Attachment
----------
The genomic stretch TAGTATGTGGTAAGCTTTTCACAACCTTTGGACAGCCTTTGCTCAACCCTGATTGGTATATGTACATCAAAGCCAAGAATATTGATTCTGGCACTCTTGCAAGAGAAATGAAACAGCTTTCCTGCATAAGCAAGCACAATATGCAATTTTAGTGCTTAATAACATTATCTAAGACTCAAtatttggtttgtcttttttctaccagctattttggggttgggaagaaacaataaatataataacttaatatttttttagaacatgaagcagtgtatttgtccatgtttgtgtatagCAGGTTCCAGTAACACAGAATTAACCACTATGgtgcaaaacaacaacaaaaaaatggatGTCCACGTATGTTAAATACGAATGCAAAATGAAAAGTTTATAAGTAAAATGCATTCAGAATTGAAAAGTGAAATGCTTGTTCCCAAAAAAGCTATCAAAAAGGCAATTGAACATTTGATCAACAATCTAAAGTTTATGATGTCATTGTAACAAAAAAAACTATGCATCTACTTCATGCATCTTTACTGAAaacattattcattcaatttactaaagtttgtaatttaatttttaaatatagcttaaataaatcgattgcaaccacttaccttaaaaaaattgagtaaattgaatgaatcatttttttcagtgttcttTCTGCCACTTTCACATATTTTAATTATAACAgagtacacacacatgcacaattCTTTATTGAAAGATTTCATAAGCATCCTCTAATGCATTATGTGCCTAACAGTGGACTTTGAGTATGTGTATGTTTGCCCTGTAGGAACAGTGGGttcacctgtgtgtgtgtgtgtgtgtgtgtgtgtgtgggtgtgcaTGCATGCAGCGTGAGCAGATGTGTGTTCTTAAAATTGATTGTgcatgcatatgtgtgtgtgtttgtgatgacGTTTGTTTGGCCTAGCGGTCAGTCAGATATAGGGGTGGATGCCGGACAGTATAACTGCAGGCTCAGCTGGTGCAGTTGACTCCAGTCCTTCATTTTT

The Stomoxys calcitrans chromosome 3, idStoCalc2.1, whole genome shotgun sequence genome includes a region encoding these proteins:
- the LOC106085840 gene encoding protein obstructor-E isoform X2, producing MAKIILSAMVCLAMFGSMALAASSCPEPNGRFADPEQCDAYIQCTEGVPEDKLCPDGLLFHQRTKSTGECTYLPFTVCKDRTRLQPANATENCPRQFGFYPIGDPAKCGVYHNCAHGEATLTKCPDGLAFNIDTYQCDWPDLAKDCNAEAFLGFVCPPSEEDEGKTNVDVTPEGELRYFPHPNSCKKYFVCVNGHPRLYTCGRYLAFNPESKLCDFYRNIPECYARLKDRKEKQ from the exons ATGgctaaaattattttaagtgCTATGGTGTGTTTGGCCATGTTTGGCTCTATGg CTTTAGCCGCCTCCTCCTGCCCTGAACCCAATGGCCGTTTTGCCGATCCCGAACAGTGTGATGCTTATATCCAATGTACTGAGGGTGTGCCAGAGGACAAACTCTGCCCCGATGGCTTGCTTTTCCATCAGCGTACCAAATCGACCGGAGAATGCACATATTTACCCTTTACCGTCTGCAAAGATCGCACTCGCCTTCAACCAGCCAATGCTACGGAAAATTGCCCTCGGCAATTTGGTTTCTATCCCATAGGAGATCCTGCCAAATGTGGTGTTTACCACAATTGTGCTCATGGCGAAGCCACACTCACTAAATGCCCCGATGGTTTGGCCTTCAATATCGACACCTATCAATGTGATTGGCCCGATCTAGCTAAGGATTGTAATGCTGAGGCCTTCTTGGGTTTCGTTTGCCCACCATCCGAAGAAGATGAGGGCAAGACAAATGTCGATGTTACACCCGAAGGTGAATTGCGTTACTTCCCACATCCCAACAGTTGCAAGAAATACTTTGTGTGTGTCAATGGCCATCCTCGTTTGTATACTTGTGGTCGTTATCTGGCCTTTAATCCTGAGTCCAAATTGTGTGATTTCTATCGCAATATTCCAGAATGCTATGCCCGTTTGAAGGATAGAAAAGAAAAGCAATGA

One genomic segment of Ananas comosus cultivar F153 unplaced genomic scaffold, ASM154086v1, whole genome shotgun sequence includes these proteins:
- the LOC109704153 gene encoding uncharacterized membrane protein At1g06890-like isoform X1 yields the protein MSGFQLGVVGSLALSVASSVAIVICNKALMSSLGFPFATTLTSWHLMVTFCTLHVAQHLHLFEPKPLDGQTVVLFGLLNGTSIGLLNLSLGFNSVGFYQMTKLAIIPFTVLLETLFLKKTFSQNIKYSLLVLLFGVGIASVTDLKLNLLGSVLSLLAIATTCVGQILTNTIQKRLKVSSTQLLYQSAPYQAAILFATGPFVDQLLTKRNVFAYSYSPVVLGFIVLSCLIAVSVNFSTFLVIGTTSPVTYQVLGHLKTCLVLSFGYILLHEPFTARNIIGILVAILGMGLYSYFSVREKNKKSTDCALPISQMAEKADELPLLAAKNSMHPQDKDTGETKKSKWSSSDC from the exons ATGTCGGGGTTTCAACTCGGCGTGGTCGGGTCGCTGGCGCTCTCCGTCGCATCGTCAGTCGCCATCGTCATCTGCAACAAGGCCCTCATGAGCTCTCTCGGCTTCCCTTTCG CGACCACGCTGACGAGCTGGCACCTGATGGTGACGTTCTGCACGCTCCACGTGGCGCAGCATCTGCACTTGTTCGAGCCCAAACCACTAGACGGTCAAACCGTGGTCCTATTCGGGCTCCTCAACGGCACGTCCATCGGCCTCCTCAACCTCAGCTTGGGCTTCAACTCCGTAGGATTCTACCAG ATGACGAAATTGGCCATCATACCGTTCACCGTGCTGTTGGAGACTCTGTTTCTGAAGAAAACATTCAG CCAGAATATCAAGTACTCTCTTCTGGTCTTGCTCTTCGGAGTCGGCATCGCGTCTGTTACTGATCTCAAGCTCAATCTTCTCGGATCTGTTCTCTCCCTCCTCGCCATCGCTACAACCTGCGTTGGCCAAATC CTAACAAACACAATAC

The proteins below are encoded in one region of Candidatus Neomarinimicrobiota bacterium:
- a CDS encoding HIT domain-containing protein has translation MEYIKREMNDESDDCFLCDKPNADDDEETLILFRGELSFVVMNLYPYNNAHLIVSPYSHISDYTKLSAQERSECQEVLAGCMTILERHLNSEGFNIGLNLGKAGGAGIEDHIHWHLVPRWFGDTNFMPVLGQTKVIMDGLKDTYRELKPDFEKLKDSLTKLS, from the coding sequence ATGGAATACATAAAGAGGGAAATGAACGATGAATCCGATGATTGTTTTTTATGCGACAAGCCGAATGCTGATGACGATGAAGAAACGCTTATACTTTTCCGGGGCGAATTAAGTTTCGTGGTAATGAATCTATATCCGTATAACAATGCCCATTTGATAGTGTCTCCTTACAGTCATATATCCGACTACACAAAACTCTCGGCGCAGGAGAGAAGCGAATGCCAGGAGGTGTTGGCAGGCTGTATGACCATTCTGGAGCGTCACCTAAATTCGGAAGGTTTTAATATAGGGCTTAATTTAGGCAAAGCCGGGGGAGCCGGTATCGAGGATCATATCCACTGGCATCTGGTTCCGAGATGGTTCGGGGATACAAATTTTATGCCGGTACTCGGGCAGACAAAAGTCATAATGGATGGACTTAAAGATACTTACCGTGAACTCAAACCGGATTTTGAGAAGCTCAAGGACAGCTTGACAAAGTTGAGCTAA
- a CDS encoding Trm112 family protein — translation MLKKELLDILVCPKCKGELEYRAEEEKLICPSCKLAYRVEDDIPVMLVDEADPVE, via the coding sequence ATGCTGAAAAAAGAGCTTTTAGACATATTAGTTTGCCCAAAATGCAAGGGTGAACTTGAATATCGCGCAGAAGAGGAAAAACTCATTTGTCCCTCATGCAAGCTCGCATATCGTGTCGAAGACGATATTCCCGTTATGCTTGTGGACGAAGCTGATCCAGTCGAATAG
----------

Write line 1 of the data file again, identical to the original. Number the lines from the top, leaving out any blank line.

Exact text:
The genomic stretch TAGTATGTGGTAAGCTTTTCACAACCTTTGGACAGCCTTTGCTCAACCCTGATTGGTATATGTACATCAAAGCCAAGAATATTGATTCTGGCACTCTTGCAAGAGAAATGAAACAGCTTTCCTGCATAAGCAAGCACAATATGCAATTTTAGTGCTTAATAACATTATCTAAGACTCAAtatttggtttgtcttttttctaccagctattttggggttgggaagaaacaataaatataataacttaatatttttttagaacatgaagcagtgtatttgtccatgtttgtgtatagCAGGTTCCAGTAACACAGAATTAACCACTATGgtgcaaaacaacaacaaaaaaatggatGTCCACGTATGTTAAATACGAATGCAAAATGAAAAGTTTATAAGTAAAATGCATTCAGAATTGAAAAGTGAAATGCTTGTTCCCAAAAAAGCTATCAAAAAGGCAATTGAACATTTGATCAACAATCTAAAGTTTATGATGTCATTGTAACAAAAAAAACTATGCATCTACTTCATGCATCTTTACTGAAaacattattcattcaatttactaaagtttgtaatttaatttttaaatatagcttaaataaatcgattgcaaccacttaccttaaaaaaattgagtaaattgaatgaatcatttttttcagtgttcttTCTGCCACTTTCACATATTTTAATTATAACAgagtacacacacatgcacaattCTTTATTGAAAGATTTCATAAGCATCCTCTAATGCATTATGTGCCTAACAGTGGACTTTGAGTATGTGTATGTTTGCCCTGTAGGAACAGTGGGttcacctgtgtgtgtgtgtgtgtgtgtgtgtgtgtgggtgtgcaTGCATGCAGCGTGAGCAGATGTGTGTTCTTAAAATTGATTGTgcatgcatatgtgtgtgtgtttgtgatgacGTTTGTTTGGCCTAGCGGTCAGTCAGATATAGGGGTGGATGCCGGACAGTATAACTGCAGGCTCAGCTGGTGCAGTTGACTCCAGTCCTTCATTTTT